To do that, we use a traditional model, based on the capitalisation of expectations for short-term rates for the next 10 years plus an estimated term premium. The rates implied by the call money swap curve currently discount an average Fed rate for the next 10 years by 1%. Logic holds that once nerves settle, that rate will move towards 2% (a conservative estimate considering that the Fed estimates a long-run Fed funds rate of 2.5%). As for the term premium, it is also reasonable to assume an increase to at least 0.6%, for those same reasons. Based on these assumptions, as shown in Table 1, the fair value of the 10-year yield would fall within a range of 2.25%-2.60%, well above current levels, but not by any means a level that could significantly undermine financial stability.

Our analysis of the trend in the US bond market since the summer of 2020 indicates that the change in US monetary policy is beginning to have an impact on inflation expectations and the term premium. That, coupled with the rise in real interest rates, explains the upward shift in nominal yields on US public debt in recent months. That movement is happening in an orderly fashion and, therefore, suggests that the added flexibility in monetary policy, if combined with clear messaging, can facilitate delivery of the inflation target and help escape the liquidity trap without having to pay too high a price in terms of financial stability.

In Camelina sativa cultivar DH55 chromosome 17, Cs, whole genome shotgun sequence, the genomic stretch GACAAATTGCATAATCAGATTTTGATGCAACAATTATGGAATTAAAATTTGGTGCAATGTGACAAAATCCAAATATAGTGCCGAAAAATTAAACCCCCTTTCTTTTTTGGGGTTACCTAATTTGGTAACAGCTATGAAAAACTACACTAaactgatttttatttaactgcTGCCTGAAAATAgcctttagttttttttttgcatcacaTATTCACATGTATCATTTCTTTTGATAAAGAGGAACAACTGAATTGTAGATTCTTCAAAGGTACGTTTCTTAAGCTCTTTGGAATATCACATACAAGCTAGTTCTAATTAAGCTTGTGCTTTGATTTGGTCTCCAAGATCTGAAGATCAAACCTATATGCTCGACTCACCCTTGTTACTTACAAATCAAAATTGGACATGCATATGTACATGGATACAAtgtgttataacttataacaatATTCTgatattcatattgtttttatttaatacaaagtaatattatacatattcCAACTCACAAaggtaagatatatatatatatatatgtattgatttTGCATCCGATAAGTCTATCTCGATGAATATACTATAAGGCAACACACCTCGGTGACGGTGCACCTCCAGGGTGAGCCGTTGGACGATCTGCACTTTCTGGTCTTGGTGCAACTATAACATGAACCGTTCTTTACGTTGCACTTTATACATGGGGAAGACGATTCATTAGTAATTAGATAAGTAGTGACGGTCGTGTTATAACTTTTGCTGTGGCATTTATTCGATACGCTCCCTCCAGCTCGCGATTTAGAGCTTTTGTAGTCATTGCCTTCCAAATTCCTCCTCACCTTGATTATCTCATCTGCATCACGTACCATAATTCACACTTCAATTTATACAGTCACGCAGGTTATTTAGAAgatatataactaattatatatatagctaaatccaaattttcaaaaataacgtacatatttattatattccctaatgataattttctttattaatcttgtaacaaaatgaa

The Jens H. E. Christensen and Glenn D. Rudebusch (CR) model used to calculate the term premium in Treasury bond yields deconstructs the nominal yield curve into three components: future short-term interest rate expectations; a term premium that measures bond investor aversion to the risk of holding longer-maturity bonds; and, a model residual.

ADRIAN, T., GOEL, R., MALIK, S. and NATALUCCI, F. (2021). IMF Blog, Understanding the Rise in Long-Term Rates. April.  
José Ramón Díez Guijarro. Caixabank Research and CUNEF